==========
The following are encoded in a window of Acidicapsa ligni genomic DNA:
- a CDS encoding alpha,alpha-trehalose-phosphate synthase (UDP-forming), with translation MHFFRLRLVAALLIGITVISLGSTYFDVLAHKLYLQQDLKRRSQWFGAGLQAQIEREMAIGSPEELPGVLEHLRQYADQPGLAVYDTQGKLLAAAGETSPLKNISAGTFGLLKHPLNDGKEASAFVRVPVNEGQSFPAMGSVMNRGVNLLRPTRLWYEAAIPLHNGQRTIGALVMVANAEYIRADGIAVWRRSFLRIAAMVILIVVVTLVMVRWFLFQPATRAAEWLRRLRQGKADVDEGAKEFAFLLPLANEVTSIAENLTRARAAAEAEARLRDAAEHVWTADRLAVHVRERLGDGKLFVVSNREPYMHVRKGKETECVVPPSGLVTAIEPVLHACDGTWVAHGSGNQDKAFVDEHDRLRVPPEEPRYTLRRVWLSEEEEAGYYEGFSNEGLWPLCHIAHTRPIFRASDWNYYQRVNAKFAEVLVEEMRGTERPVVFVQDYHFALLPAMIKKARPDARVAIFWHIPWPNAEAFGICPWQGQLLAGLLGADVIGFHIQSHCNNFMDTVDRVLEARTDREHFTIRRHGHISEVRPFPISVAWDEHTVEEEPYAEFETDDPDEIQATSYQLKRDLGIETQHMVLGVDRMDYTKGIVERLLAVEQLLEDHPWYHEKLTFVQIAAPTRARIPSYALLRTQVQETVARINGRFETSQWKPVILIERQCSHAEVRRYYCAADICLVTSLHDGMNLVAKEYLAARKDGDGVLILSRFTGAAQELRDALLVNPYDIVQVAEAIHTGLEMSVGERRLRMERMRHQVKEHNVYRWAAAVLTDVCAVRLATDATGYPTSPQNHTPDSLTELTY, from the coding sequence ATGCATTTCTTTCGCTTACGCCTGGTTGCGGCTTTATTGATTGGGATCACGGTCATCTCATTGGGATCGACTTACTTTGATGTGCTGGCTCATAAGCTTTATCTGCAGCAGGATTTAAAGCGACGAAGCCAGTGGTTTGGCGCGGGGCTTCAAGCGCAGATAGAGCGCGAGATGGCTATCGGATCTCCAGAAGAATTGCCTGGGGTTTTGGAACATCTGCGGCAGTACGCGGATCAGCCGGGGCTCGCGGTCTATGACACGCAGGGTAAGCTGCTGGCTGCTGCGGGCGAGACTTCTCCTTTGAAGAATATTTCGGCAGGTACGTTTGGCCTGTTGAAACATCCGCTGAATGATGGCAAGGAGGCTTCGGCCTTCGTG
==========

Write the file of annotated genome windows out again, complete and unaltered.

The following are encoded in a window of Acidicapsa ligni genomic DNA:
- a CDS encoding alpha,alpha-trehalose-phosphate synthase (UDP-forming), with translation MHFFRLRLVAALLIGITVISLGSTYFDVLAHKLYLQQDLKRRSQWFGAGLQAQIEREMAIGSPEELPGVLEHLRQYADQPGLAVYDTQGKLLAAAGETSPLKNISAGTFGLLKHPLNDGKEASAFVRVPVNEGQSFPAMGSVMNRGVNLLRPTRLWYEAAIPLHNGQRTIGALVMVANAEYIRADGIAVWRRSFLRIAAMVILIVVVTLVMVRWFLFQPATRAAEWLRRLRQGKADVDEGAKEFAFLLPLANEVTSIAENLTRARAAAEAEARLRDAAEHVWTADRLAVHVRERLGDGKLFVVSNREPYMHVRKGKETECVVPPSGLVTAIEPVLHACDGTWVAHGSGNQDKAFVDEHDRLRVPPEEPRYTLRRVWLSEEEEAGYYEGFSNEGLWPLCHIAHTRPIFRASDWNYYQRVNAKFAEVLVEEMRGTERPVVFVQDYHFALLPAMIKKARPDARVAIFWHIPWPNAEAFGICPWQGQLLAGLLGADVIGFHIQSHCNNFMDTVDRVLEARTDREHFTIRRHGHISEVRPFPISVAWDEHTVEEEPYAEFETDDPDEIQATSYQLKRDLGIETQHMVLGVDRMDYTKGIVERLLAVEQLLEDHPWYHEKLTFVQIAAPTRARIPSYALLRTQVQETVARINGRFETSQWKPVILIERQCSHAEVRRYYCAADICLVTSLHDGMNLVAKEYLAARKDGDGVLILSRFTGAAQELRDALLVNPYDIVQVAEAIHTGLEMSVGERRLRMERMRHQVKEHNVYRWAAAVLTDVCAVRLATDATGYPTSPQNHTPDSLTELTY, from the coding sequence ATGCATTTCTTTCGCTTACGCCTGGTTGCGGCTTTATTGATTGGGATCACGGTCATCTCATTGGGATCGACTTACTTTGATGTGCTGGCTCATAAGCTTTATCTGCAGCAGGATTTAAAGCGACGAAGCCAGTGGTTTGGCGCGGGGCTTCAAGCGCAGATAGAGCGCGAGATGGCTATCGGATCTCCAGAAGAATTGCCTGGGGTTTTGGAACATCTGCGGCAGTACGCGGATCAGCCGGGGCTCGCGGTCTATGACACGCAGGGTAAGCTGCTGGCTGCTGCGGGCGAGACTTCTCCTTTGAAGAATATTTCGGCAGGTACGTTTGGCCTGTTGAAACATCCGCTGAATGATGGCAAGGAGGCTTCGGCCTTCGTG